Kansas University’s athletic director repeated old themes Thursday, saying he remains focused on helping student-athletes with the transition into adulthood.
Sheahon Zenger spoke at a luncheon hosted by the Lawrence Chamber of Commerce.
He’s a coach at heart, he said, and added that he felt that messages are best sent by reinforcement and reminders, but he did take questions from the audience:
New Arrowhead answer: As with an earlier appearance before a Lawrence Rotary Club, Zenger was asked about the KU-Missouri football game at Arrowhead Stadium.
At the Rotary Club, Zenger said that as of now Kansas Athletics needs the revenue from the game and can’t afford to pull it back to Lawrence.
Thursday, he struck a different tone.
“Everything’s under review,” he said, and asked that he be able to “live through a cycle” before making a decision. He added that he hadn’t even been to the game at Arrowhead yet.
Athletes and social media: One audience member asked whether he had any kind of policy related to athletes’ use of social media sites like Twitter.
“Each coach handles their own teams with that sort of thing,” he said.
At Illinois State, where he previously served as athletic director, he recalled a “phone coach” on the basketball team who was responsible for collecting all the players’ phones when they went on the road. He remembered one incident when a phone vibrated, and some of the players pulled out a second phone to see if it was theirs.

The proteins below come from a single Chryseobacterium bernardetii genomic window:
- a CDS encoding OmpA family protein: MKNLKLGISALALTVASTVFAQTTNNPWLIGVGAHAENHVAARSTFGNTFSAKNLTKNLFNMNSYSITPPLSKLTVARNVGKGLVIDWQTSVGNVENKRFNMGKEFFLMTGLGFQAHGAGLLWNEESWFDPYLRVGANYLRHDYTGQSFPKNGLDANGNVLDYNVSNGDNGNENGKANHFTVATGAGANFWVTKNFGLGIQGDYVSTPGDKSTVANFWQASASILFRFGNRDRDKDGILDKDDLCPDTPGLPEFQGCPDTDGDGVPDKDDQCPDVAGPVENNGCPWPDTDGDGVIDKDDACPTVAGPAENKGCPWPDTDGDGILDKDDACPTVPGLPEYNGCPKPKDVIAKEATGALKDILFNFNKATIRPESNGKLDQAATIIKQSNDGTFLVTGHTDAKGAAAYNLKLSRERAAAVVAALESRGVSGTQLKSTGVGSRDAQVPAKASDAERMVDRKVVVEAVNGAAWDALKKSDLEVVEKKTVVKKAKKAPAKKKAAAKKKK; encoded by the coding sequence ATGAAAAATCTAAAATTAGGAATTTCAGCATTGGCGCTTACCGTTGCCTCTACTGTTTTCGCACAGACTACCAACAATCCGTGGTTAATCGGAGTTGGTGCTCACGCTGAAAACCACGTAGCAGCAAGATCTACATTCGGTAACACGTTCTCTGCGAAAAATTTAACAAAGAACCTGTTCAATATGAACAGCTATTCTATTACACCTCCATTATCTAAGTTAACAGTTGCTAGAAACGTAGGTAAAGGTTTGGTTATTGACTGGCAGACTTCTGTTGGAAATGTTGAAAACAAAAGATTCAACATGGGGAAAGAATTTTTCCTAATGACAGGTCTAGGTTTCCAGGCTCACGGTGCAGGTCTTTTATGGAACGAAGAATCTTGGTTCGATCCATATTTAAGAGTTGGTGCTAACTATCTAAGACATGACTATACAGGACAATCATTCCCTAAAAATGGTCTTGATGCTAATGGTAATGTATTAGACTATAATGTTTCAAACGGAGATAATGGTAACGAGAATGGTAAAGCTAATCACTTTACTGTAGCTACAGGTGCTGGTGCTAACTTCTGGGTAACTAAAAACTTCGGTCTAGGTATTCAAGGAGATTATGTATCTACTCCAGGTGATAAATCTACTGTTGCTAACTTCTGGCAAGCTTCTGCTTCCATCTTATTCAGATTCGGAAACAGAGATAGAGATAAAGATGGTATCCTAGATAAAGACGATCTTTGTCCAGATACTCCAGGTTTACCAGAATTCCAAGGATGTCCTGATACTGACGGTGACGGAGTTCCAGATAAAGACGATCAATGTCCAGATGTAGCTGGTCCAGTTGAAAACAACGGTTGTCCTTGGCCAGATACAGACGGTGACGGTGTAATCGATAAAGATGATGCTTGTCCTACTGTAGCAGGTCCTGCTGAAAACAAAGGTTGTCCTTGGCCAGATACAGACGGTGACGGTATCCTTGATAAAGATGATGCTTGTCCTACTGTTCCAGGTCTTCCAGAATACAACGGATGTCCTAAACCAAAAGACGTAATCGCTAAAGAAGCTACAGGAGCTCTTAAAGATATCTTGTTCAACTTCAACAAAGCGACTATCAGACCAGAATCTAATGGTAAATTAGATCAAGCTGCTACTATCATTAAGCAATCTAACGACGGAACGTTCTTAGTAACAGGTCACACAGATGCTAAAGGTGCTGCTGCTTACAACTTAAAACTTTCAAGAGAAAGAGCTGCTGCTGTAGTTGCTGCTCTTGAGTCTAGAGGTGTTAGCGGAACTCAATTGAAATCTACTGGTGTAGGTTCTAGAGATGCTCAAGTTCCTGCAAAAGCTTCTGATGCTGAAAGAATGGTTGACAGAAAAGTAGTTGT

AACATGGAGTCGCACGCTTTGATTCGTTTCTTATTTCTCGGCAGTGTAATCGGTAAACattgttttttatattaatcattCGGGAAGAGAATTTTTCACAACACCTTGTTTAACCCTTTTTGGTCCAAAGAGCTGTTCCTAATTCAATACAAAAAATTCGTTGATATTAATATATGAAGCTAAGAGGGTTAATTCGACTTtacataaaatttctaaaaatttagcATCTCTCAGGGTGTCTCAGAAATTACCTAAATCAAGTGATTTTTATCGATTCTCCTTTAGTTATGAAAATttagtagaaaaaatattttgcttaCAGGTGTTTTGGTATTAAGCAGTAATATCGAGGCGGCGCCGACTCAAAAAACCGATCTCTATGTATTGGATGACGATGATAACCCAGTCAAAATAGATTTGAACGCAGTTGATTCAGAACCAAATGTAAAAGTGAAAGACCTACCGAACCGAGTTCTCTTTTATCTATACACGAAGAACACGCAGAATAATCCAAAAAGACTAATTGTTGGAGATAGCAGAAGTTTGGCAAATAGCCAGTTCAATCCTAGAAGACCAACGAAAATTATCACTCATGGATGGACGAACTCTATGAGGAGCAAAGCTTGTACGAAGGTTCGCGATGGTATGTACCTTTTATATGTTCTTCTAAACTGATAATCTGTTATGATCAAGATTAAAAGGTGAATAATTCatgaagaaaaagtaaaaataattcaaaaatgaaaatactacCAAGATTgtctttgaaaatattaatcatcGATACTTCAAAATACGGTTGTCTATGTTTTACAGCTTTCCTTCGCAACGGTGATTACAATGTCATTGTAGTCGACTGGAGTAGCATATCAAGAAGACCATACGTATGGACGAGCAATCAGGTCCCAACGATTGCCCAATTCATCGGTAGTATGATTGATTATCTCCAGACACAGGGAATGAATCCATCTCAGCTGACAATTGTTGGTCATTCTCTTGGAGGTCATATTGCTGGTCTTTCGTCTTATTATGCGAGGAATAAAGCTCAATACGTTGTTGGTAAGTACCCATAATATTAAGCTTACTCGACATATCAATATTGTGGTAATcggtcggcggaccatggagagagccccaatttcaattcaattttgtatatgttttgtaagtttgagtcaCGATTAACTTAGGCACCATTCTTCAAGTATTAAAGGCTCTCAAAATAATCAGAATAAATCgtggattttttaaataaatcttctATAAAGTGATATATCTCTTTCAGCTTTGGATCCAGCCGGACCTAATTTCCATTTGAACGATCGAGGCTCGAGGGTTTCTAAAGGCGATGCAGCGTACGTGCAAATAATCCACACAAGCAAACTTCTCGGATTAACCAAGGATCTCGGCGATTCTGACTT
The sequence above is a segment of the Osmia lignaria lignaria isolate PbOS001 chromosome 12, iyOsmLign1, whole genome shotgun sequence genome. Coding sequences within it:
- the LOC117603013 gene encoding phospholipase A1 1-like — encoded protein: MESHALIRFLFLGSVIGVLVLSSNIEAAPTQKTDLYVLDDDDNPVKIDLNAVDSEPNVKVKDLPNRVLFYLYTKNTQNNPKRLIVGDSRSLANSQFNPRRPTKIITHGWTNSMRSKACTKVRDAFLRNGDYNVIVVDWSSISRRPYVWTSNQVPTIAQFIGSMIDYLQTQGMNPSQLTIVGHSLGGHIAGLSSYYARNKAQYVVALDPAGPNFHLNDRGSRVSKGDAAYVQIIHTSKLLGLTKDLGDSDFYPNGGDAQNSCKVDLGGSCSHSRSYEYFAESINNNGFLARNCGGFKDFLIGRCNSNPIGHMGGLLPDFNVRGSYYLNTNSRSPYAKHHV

“You can try to stay a step ahead of them,” Zenger said. “But they’re better at it than we are.”
Team rankings: Zenger was asked about the performance of all athletic teams relative to other schools in the conference. KU was ranked at the bottom of the conference in the Learfield Director’s Cup standings last month.
“We need to start improving in every sport,” he said. “Just having Kansas on your chest isn’t good enough.”
The rankings are important, he said, and particularly the rankings among conference teams.
“We’re proud of this place, and we need to earn that pride in all sports,” he said.
Naismith’s rules: There still isn’t a specific plan for the display of James Naismith’s rules of basketball, Zenger said. Alumnus David Booth purchased the document for more than $4 million with the intent of displaying them in Lawrence.
“When we do it, we’ll do it right,” Zenger said.